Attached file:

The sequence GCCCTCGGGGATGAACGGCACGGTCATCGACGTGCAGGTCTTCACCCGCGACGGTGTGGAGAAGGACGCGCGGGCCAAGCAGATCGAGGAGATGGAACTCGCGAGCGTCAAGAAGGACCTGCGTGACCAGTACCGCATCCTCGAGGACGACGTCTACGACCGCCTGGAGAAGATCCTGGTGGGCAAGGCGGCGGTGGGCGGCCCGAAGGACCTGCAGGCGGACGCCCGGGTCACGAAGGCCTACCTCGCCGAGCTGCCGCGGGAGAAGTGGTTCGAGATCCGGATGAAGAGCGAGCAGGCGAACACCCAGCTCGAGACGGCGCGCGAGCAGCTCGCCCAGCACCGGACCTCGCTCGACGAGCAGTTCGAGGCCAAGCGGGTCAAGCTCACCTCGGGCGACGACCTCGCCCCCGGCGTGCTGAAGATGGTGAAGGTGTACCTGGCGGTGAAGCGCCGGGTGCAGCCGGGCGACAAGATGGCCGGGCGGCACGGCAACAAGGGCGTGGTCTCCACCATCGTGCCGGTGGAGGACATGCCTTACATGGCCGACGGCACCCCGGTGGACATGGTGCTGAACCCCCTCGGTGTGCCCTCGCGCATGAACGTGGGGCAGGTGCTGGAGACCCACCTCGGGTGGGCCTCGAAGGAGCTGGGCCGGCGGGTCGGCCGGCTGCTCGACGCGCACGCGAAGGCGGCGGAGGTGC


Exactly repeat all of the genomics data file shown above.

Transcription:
The sequence GCCCTCGGGGATGAACGGCACGGTCATCGACGTGCAGGTCTTCACCCGCGACGGTGTGGAGAAGGACGCGCGGGCCAAGCAGATCGAGGAGATGGAACTCGCGAGCGTCAAGAAGGACCTGCGTGACCAGTACCGCATCCTCGAGGACGACGTCTACGACCGCCTGGAGAAGATCCTGGTGGGCAAGGCGGCGGTGGGCGGCCCGAAGGACCTGCAGGCGGACGCCCGGGTCACGAAGGCCTACCTCGCCGAGCTGCCGCGGGAGAAGTGGTTCGAGATCCGGATGAAGAGCGAGCAGGCGAACACCCAGCTCGAGACGGCGCGCGAGCAGCTCGCCCAGCACCGGACCTCGCTCGACGAGCAGTTCGAGGCCAAGCGGGTCAAGCTCACCTCGGGCGACGACCTCGCCCCCGGCGTGCTGAAGATGGTGAAGGTGTACCTGGCGGTGAAGCGCCGGGTGCAGCCGGGCGACAAGATGGCCGGGCGGCACGGCAACAAGGGCGTGGTCTCCACCATCGTGCCGGTGGAGGACATGCCTTACATGGCCGACGGCACCCCGGTGGACATGGTGCTGAACCCCCTCGGTGTGCCCTCGCGCATGAACGTGGGGCAGGTGCTGGAGACCCACCTCGGGTGGGCCTCGAAGGAGCTGGGCCGGCGGGTCGGCCGGCTGCTCGACGCGCACGCGAAGGCGGCGGAGGTGC